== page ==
Through the nuanced performances of Offerman and Bartlett, Mazin and Hoar masterfully craft an emotionally captivating scene that captures 16 years’ worth of crucial details without making it overt. “Long Long Time” goes beyond merely evoking feelings; instead, Bill and Frank’s relationship is portrayed through a combination of physicality to demonstrate how they have aged over time and emotions to show how their relationship has grown and matured. It’s remarkable how much this last day conveys in such a short amount of screen time – from their slower movements to the conversations about their changing bodies – all with just two actors at its center.

The episode ends with Bill reluctantly complying, in what is an emotional and heartbreaking scene. It’s a reminder of just how much Frank has become part of Bill’s life and Bill of Frank’s. At its core, “Long Long Time” is about two people whose paths crossed at a specific moment in time, leaving them changed forevermore. In the span of 16 years, it was love that kept them together, but also grief when they had to part. The episode is an amazing display of the power of relationships and how moments can define our lives.

The episode is a testament to the greatness of “The Last Of Us” and its ability to tell stories that feel epic in scope while still retaining their emotional depth. Bill and Frank’s story is one that I’ll carry with me for a long time because it serves as a reminder of just how powerful relationships can be – even in the darkest of times. Ultimately, it reminds us that no matter what we face, love will always prevail. And this is why “Long Long Time” sticks with us so much; It captures profound emotions through small details and shows us what truly matters in life – connection between people.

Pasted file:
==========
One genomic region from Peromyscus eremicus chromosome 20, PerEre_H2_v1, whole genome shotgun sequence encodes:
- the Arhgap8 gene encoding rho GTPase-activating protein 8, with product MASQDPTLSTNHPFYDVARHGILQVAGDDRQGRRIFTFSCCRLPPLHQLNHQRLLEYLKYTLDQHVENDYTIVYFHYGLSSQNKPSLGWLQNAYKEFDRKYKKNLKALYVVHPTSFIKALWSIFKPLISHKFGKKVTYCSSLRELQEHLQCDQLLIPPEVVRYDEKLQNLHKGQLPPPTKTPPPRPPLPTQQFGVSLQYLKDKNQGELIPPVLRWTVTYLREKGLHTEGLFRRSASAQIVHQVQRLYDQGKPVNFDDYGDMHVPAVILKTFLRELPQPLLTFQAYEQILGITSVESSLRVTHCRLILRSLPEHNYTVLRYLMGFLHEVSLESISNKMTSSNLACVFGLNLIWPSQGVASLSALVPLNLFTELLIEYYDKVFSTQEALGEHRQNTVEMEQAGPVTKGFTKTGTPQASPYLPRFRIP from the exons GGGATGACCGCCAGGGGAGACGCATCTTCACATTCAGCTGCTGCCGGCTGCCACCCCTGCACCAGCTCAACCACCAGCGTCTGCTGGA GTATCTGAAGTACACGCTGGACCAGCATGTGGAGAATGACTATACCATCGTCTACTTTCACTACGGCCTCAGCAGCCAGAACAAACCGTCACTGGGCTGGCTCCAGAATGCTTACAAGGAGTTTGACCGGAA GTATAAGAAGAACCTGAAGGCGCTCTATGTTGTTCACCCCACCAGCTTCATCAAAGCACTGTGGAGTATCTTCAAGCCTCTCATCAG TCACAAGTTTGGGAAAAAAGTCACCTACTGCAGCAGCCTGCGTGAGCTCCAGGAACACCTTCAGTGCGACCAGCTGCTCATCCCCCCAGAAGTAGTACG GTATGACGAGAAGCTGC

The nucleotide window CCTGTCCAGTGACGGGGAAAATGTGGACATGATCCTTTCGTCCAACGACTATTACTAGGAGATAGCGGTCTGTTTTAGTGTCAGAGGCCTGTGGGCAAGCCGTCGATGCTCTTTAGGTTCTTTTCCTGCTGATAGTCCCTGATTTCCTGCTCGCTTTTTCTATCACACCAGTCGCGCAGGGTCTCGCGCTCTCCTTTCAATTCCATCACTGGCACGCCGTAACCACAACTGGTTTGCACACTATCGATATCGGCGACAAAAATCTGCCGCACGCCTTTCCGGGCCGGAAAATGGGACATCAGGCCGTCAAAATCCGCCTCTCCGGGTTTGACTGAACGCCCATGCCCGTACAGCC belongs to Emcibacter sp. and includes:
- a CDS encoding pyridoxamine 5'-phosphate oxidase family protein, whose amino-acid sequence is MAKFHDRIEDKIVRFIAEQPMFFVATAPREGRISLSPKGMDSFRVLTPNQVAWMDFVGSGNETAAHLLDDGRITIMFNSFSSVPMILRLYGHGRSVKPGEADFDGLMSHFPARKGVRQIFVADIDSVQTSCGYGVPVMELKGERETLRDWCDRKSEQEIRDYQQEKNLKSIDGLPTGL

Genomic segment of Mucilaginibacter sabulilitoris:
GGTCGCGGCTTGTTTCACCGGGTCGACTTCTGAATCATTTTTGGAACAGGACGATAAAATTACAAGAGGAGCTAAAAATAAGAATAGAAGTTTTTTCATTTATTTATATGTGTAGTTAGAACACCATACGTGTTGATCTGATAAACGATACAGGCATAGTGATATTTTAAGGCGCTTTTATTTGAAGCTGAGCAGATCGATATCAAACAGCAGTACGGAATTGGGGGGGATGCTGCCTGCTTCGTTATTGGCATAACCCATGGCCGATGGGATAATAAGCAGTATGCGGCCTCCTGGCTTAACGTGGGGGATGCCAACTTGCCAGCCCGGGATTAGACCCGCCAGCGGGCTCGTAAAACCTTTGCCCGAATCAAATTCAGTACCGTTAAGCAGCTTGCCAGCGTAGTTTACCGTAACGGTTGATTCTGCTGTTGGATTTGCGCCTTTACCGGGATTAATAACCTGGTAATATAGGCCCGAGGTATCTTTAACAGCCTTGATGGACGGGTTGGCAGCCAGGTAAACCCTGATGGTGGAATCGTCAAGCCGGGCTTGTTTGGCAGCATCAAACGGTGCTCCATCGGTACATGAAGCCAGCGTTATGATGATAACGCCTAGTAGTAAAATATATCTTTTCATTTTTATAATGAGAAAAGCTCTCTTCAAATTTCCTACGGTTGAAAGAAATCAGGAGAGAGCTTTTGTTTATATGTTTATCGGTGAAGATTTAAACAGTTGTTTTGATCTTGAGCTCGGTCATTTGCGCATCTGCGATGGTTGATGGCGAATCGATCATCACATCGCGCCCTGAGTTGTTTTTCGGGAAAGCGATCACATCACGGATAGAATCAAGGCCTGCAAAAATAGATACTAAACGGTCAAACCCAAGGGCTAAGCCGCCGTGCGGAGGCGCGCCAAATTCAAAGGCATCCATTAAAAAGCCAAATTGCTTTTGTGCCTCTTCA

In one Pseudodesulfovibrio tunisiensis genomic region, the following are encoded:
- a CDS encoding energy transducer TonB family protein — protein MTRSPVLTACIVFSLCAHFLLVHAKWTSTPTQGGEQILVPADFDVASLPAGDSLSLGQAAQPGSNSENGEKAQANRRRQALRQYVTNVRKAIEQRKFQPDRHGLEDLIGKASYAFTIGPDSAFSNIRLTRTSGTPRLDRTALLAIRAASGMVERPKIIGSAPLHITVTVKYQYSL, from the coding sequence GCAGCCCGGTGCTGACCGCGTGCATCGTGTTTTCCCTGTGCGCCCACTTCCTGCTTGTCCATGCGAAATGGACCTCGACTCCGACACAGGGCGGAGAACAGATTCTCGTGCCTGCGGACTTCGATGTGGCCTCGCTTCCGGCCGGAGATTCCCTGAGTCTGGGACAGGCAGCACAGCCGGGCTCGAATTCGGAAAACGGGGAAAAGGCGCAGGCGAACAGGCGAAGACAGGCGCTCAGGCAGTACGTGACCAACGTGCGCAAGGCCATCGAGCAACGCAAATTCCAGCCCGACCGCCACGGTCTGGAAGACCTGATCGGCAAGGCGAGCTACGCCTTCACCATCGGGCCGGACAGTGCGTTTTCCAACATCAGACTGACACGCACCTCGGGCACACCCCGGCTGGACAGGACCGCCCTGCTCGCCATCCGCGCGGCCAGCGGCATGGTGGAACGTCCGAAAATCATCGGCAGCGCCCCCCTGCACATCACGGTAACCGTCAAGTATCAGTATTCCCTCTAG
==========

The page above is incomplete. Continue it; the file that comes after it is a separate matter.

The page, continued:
It’s great when TV makes you think and helps keep the conversation growing. While Bill and Franks’s struggles, didn’t really help serve the larger plot and address anything specific about Joel and Ellie’s journey, we do get some answers to questions that were raised in earlier episodes. In episode 1 you might remember there was a sequence where the radio in Joel’s room started playing 80’s music. We learn in this episode that Bill had set it up to automatically do that if he’d not turned it off for two weeks. This gives us a bit of an understanding of the timeline and helps us see that Bill and Frank had passed at least 2-3 weeks before Joel and Ellie managed to get into the compound.

In this episode, Joel and Ellie’s epilogue made the transition from Bill and Frank’s ballad to the main storyline effortless. With his letter, it was as if Bill reminded Joel of their duty – that he had a job to do; protect those close to him come what may. He wrote,”God help any motherf*clerks who stand in our way!”

Audiences and critics have already been blown away by the first two episodes of The Last of Us, but “Long Long Time” takes everything to a whole new level. This show isn’t about monsters – it’s about relationships. We saw it in the last episode when Tess sacrificed herself and we see it again here, in the care and affection Bill and Frank show to each other. If the talented writers, cast and crew can make us tear up over characters we meet in one episode without relying on any genre tropes or source material, then imagine how great this show could be further down the line!